4,000 Miles Apart: Cheers to the End

Cassidy Blackwell (right) with Grace Hoening, Bradan Bruce, Anna Watson and Melisa Dubon.

Editor’s Note: This is the last in a series of stories by Cassidy Blackwell chronicling her semester studying abroad in England.

This semester has felt like a whirlwind of new experiences that I am insurmountably grateful for. Looking through the hundreds of pictures I’ve taken, I’m reminded of all the places I’ve traveled and the people I’ve grown close to. Exploring the manor the first week of classes feels like a lifetime ago, and yet it doesn’t seem like the semester should be over.

Since my last article, I traveled to Athens, Greece; Dublin, Ireland; and Reykjavik, Iceland. I have a friend from ETSU doing a semester abroad in Athens, and it was wonderful seeing a familiar face. She helped us use public transportation and warned us to not flush toilet paper as the septic systems cannot handle it. Without her advice, our trip to Athens might have had a few more mishaps.

Iceland was one of my favorite trips. We rented a car and were able to drive through a few of the Golden Circle highlights like waterfalls and geysers. The natural beauty of Iceland was astounding. The sun was low in the sky all day, casting everything in golden light.

After a late dinner, we drove outside of Reykjavik to see the northern lights. The sky was clear and we hoped it would be a good day to see them. We parked the car and waited for nearly an hour but didn’t see anything. The forecasts we could find said it wasn’t probable to see the lights so we decided to leave. As we were driving away, one of us spotted a green streak in the sky and we all erupted in excitement. Most of my pictures are blurry but it was amazing to see the northern lights in person, especially when we had given up hope on seeing them.

My last week at Harlaxton was bittersweet. We had our final class meetings and rushed to finish essays and exams. A group of students and some faculty went caroling in the nearby village. It was heartwarming to sing Christmas hymns out in the cold to some very appreciative locals.

On our last full day at the manor, the university hosted the valedictory ball which included dinner and a masquerade ball. All the students and faculty joined one last time to celebrate our semester. We took pictures in our nice outfits with the Christmas trees in the manor. It felt like a full-circle moment. I thought of who I was at the beginning of the semester at our first dinner to who I am now. We’ve experienced so much together over the course of a semester.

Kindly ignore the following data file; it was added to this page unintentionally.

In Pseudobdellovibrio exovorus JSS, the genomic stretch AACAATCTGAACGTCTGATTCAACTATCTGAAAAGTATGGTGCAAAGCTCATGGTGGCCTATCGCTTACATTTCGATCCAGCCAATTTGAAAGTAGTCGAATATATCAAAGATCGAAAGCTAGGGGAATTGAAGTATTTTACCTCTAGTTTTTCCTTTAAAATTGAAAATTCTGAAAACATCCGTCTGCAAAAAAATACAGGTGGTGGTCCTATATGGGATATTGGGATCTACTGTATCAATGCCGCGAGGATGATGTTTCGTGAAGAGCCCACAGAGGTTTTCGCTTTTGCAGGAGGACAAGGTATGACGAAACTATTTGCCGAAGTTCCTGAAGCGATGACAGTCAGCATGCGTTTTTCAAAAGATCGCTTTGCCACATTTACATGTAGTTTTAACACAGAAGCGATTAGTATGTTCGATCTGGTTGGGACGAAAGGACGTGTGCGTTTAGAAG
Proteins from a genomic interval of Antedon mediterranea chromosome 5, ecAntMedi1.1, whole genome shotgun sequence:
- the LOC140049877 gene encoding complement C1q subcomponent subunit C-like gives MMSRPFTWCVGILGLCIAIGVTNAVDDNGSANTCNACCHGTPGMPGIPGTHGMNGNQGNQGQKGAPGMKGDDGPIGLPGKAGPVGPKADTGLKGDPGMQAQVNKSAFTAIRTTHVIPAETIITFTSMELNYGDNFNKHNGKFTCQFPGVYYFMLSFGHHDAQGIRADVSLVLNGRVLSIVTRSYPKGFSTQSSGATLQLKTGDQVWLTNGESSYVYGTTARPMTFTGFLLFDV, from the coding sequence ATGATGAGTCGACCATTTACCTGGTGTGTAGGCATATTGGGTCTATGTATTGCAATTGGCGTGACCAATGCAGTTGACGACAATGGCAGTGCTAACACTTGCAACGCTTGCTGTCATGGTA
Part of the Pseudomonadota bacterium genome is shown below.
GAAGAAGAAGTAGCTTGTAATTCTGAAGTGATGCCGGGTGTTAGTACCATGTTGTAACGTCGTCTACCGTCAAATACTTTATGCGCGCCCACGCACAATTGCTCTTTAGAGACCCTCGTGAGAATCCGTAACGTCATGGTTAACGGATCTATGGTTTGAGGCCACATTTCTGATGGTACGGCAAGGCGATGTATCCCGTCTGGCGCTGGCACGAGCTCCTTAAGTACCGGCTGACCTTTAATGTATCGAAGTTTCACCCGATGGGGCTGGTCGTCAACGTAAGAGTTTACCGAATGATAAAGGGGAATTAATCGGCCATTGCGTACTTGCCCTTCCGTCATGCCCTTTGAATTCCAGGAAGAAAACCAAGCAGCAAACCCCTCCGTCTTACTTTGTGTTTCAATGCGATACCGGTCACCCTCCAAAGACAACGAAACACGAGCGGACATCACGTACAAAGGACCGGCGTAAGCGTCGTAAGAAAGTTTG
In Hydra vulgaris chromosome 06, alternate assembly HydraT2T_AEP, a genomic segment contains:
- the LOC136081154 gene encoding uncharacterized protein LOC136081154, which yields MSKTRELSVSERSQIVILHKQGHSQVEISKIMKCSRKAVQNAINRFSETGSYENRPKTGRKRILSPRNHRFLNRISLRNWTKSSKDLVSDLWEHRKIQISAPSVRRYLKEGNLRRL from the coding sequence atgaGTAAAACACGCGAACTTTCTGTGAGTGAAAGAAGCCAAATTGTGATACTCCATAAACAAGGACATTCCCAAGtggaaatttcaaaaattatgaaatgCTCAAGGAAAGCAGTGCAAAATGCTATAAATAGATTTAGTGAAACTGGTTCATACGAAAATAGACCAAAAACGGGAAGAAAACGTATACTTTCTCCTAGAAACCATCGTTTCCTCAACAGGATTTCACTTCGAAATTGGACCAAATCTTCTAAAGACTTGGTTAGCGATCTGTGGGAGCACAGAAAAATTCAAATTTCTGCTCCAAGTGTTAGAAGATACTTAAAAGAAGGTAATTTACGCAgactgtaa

Cassidy Blackwell (right) with Grace Hoening, Bradan Bruce, Anna Watson and Melisa Dubon at the valedictory ball.

I struggled as it set in that I would be leaving soon. Most of the people I’ve grown close with attend the University of Evansville in Indiana. I knew they would get to finish out their school years with each other and I would go back home without them. I love ETSU and am excited to return, but it won’t be the same without everyone from Harlaxton. I ate nearly every meal since August with my friends and traveled with them every weekend. They mean a lot to me and I am so thankful I met them.

The coach to take us to the airport left at 2 a.m. on Saturday, Dec. 10. We scrambled to clean out our rooms and pack everything we accumulated. As the bus pulled away from the manor, the radio played Dirty Dancing’s “I’ve Had the Time of my Life” and we sang it through tears. I spent most of the morning either crying or sleeping. It was really difficult to leave my friends and go to my gate in the airport. I got several weird looks, but I wouldn’t want to cry in a huddle with anyone else.

Now that I am home, I am happy to see my family and have enjoyed sleeping in my bed again. I’ve finally unpacked and set my souvenirs throughout my room. I still can’t believe I’ve been to all the places I have gotten to travel to. I’ve grown a lot from who I was when I started the semester as an anxious student questioning if I was ready to leave home for a whole semester. I’ve learned patience and confidence. Though I am directionally challenged, I figured out how to navigate the London Underground (despite a few mistakes). Even if flights got delayed or canceled, we adapted and kept positive attitudes. I spoke with locals and realized how little I knew about British history and culture before coming.

I’m not sure how to wrap up what this semester has been like. The adjectives magic and unreal come to mind, but words seem to fall short. I have lifelong relationships with people I am so lucky to have met. I have been to places I’ve only dreamed of and grown as a person because of it. I am happy to be home, but after traveling for a semester, my definition of home is a bit bigger. Home is wherever you make it. Home is comfort with people you care about.


About Author

Comments are closed.